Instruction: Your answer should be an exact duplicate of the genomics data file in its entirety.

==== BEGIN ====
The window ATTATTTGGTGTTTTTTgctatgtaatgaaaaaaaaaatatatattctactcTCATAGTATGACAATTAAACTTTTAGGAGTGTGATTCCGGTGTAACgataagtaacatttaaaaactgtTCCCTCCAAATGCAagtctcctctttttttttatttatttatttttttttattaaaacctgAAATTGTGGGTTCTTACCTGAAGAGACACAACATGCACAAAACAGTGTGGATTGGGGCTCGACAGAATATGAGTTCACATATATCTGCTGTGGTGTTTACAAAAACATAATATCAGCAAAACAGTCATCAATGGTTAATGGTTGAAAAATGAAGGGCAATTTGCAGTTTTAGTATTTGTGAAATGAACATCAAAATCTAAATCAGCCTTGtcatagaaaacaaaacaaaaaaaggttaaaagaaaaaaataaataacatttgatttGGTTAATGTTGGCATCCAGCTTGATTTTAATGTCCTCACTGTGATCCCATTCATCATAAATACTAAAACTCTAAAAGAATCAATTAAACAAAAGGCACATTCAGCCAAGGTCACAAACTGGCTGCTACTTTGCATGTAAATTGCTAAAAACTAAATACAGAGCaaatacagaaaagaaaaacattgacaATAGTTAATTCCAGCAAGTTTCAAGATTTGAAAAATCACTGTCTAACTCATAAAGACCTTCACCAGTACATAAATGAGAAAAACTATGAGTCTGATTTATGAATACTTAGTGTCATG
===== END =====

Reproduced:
The window ATTATTTGGTGTTTTTTgctatgtaatgaaaaaaaaaatatatattctactcTCATAGTATGACAATTAAACTTTTAGGAGTGTGATTCCGGTGTAACgataagtaacatttaaaaactgtTCCCTCCAAATGCAagtctcctctttttttttatttatttatttttttttattaaaacctgAAATTGTGGGTTCTTACCTGAAGAGACACAACATGCACAAAACAGTGTGGATTGGGGCTCGACAGAATATGAGTTCACATATATCTGCTGTGGTGTTTACAAAAACATAATATCAGCAAAACAGTCATCAATGGTTAATGGTTGAAAAATGAAGGGCAATTTGCAGTTTTAGTATTTGTGAAATGAACATCAAAATCTAAATCAGCCTTGtcatagaaaacaaaacaaaaaaaggttaaaagaaaaaaataaataacatttgatttGGTTAATGTTGGCATCCAGCTTGATTTTAATGTCCTCACTGTGATCCCATTCATCATAAATACTAAAACTCTAAAAGAATCAATTAAACAAAAGGCACATTCAGCCAAGGTCACAAACTGGCTGCTACTTTGCATGTAAATTGCTAAAAACTAAATACAGAGCaaatacagaaaagaaaaacattgacaATAGTTAATTCCAGCAAGTTTCAAGATTTGAAAAATCACTGTCTAACTCATAAAGACCTTCACCAGTACATAAATGAGAAAAACTATGAGTCTGATTTATGAATACTTAGTGTCATG